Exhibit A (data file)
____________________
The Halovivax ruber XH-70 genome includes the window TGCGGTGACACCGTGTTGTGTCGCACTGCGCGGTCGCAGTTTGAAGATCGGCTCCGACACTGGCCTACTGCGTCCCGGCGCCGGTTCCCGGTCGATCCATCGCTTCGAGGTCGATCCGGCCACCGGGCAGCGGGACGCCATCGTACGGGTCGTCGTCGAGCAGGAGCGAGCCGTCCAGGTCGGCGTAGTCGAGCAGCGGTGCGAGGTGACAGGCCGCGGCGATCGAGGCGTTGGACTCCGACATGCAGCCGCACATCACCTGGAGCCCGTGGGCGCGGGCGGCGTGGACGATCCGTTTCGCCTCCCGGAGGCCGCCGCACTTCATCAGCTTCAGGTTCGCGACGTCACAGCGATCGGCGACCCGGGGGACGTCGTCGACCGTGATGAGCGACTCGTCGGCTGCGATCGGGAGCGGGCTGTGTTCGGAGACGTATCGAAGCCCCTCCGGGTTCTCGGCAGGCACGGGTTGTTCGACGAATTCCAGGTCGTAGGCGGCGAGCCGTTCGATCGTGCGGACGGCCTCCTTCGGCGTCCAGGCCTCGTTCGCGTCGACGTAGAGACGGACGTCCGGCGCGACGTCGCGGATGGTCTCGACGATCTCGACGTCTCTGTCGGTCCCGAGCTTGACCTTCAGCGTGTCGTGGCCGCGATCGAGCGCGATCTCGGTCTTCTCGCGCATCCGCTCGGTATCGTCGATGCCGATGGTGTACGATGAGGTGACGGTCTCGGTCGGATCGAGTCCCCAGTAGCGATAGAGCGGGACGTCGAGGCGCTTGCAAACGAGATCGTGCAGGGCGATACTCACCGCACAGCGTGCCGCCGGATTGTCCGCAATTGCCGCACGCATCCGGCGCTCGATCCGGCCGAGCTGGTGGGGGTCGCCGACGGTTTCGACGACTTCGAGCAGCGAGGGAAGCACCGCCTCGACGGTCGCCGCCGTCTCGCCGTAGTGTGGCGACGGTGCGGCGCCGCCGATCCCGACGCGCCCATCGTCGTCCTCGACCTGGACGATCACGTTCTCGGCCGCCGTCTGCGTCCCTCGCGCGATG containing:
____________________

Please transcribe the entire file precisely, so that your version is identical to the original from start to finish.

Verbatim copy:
The Halovivax ruber XH-70 genome includes the window TGCGGTGACACCGTGTTGTGTCGCACTGCGCGGTCGCAGTTTGAAGATCGGCTCCGACACTGGCCTACTGCGTCCCGGCGCCGGTTCCCGGTCGATCCATCGCTTCGAGGTCGATCCGGCCACCGGGCAGCGGGACGCCATCGTACGGGTCGTCGTCGAGCAGGAGCGAGCCGTCCAGGTCGGCGTAGTCGAGCAGCGGTGCGAGGTGACAGGCCGCGGCGATCGAGGCGTTGGACTCCGACATGCAGCCGCACATCACCTGGAGCCCGTGGGCGCGGGCGGCGTGGACGATCCGTTTCGCCTCCCGGAGGCCGCCGCACTTCATCAGCTTCAGGTTCGCGACGTCACAGCGATCGGCGACCCGGGGGACGTCGTCGACCGTGATGAGCGACTCGTCGGCTGCGATCGGGAGCGGGCTGTGTTCGGAGACGTATCGAAGCCCCTCCGGGTTCTCGGCAGGCACGGGTTGTTCGACGAATTCCAGGTCGTAGGCGGCGAGCCGTTCGATCGTGCGGACGGCCTCCTTCGGCGTCCAGGCCTCGTTCGCGTCGACGTAGAGACGGACGTCCGGCGCGACGTCGCGGATGGTCTCGACGATCTCGACGTCTCTGTCGGTCCCGAGCTTGACCTTCAGCGTGTCGTGGCCGCGATCGAGCGCGATCTCGGTCTTCTCGCGCATCCGCTCGGTATCGTCGATGCCGATGGTGTACGATGAGGTGACGGTCTCGGTCGGATCGAGTCCCCAGTAGCGATAGAGCGGGACGTCGAGGCGCTTGCAAACGAGATCGTGCAGGGCGATACTCACCGCACAGCGTGCCGCCGGATTGTCCGCAATTGCCGCACGCATCCGGCGCTCGATCCGGCCGAGCTGGTGGGGGTCGCCGACGGTTTCGACGACTTCGAGCAGCGAGGGAAGCACCGCCTCGACGGTCGCCGCCGTCTCGCCGTAGTGTGGCGACGGTGCGGCGCCGCCGATCCCGACGCGCCCATCGTCGTCCTCGACCTGGACGATCACGTTCTCGGCCGCCGTCTGCGTCCCTCGCGCGATG containing: